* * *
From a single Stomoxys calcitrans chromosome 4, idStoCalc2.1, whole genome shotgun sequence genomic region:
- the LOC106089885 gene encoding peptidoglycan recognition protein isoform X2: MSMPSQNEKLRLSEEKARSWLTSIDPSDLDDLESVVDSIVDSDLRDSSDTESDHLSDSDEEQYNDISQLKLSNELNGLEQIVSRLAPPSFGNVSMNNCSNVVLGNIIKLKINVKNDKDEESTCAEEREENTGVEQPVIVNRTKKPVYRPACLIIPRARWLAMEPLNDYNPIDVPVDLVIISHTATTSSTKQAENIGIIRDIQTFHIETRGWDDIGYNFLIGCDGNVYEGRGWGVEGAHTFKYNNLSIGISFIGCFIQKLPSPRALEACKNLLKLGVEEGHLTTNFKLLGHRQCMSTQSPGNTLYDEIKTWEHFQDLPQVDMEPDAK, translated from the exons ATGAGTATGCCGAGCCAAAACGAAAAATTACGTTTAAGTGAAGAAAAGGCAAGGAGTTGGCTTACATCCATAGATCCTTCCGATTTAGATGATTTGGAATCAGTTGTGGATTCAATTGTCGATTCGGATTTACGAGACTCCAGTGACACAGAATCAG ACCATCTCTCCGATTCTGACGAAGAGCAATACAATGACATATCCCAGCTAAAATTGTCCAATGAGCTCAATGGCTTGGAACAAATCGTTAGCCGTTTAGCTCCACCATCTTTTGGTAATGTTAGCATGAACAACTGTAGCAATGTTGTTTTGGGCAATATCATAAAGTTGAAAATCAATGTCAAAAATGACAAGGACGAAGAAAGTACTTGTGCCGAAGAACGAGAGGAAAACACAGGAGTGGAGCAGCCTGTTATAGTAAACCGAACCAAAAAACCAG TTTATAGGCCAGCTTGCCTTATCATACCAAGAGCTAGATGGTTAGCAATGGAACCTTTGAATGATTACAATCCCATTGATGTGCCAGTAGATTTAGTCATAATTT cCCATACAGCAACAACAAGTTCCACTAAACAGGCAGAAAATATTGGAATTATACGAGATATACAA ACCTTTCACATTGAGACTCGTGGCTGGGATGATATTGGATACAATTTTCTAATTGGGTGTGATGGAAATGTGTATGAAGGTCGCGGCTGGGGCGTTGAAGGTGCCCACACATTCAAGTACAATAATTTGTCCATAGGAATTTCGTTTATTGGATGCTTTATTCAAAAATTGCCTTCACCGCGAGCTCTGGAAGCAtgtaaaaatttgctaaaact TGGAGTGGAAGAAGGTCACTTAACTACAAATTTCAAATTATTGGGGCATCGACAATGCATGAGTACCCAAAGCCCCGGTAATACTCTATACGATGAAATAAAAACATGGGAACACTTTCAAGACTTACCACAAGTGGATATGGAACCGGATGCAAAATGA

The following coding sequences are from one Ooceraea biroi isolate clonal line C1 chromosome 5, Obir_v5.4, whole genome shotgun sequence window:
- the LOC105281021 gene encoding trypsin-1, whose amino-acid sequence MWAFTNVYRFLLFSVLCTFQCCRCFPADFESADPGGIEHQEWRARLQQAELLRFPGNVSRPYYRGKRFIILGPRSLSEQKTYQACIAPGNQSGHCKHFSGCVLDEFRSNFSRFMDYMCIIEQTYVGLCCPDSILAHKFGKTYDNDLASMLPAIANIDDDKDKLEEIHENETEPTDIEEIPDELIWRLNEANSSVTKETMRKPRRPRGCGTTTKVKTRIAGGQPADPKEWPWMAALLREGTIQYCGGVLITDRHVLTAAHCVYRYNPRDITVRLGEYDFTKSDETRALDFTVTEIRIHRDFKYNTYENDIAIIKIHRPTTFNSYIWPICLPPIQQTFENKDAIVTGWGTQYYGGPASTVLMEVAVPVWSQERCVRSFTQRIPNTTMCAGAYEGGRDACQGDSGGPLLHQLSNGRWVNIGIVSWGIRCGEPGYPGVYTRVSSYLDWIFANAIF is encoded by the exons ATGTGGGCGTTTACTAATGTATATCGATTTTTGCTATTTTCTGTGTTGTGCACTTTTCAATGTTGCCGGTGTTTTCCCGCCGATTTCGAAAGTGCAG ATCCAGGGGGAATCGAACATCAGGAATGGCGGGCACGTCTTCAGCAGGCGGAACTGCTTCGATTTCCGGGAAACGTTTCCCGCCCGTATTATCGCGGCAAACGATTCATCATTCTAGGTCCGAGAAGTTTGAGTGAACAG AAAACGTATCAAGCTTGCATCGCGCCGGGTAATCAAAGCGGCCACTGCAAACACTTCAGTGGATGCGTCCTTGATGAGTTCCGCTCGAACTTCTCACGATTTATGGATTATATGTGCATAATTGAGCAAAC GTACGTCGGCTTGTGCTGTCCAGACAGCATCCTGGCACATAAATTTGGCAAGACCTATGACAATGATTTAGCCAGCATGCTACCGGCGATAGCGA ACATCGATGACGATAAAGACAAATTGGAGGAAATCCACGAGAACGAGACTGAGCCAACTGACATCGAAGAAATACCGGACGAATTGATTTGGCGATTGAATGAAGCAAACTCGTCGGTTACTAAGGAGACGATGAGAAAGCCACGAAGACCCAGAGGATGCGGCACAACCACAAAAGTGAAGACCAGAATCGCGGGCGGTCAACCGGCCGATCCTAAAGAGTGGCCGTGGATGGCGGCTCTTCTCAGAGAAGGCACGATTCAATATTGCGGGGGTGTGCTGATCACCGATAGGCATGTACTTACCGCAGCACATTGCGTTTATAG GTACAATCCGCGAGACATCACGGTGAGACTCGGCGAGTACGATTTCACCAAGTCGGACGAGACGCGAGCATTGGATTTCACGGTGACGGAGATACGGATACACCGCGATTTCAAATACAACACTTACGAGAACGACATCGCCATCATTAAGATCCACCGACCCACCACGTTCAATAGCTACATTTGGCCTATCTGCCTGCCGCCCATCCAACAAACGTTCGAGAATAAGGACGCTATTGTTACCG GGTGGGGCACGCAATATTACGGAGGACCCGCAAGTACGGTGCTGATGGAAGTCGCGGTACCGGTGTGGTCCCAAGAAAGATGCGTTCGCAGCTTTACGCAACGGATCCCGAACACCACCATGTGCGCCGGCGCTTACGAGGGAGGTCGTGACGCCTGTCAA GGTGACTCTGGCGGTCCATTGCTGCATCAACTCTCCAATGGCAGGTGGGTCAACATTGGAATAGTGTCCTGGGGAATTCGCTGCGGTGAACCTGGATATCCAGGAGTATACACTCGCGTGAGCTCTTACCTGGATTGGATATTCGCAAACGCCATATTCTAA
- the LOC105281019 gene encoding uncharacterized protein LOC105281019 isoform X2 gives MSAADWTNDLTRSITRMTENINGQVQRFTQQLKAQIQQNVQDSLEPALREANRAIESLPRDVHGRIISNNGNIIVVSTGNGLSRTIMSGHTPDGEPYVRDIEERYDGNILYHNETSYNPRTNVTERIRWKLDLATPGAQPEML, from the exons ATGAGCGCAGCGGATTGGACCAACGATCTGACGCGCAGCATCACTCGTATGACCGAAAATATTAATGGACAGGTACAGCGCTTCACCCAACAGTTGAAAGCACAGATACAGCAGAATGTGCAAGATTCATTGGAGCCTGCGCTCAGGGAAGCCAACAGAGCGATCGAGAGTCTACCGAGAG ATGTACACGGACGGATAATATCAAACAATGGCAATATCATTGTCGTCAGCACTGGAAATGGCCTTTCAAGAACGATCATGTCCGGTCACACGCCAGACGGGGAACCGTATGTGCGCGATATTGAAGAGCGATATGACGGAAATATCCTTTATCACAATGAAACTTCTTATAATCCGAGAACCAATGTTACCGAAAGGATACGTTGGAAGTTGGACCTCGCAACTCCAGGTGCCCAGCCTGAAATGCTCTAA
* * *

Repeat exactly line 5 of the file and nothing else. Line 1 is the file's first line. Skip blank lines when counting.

- the LOC105281019 gene encoding uncharacterized protein LOC105281019 isoform X2 gives MSAADWTNDLTRSITRMTENINGQVQRFTQQLKAQIQQNVQDSLEPALREANRAIESLPRDVHGRIISNNGNIIVVSTGNGLSRTIMSGHTPDGEPYVRDIEERYDGNILYHNETSYNPRTNVTERIRWKLDLATPGAQPEML, from the exons ATGAGCGCAGCGGATTGGACCAACGATCTGACGCGCAGCATCACTCGTATGACCGAAAATATTAATGGACAGGTACAGCGCTTCACCCAACAGTTGAAAGCACAGATACAGCAGAATGTGCAAGATTCATTGGAGCCTGCGCTCAGGGAAGCCAACAGAGCGATCGAGAGTCTACCGAGAG ATGTACACGGACGGATAATATCAAACAATGGCAATATCATTGTCGTCAGCACTGGAAATGGCCTTTCAAGAACGATCATGTCCGGTCACACGCCAGACGGGGAACCGTATGTGCGCGATATTGAAGAGCGATATGACGGAAATATCCTTTATCACAATGAAACTTCTTATAATCCGAGAACCAATGTTACCGAAAGGATACGTTGGAAGTTGGACCTCGCAACTCCAGGTGCCCAGCCTGAAATGCTCTAA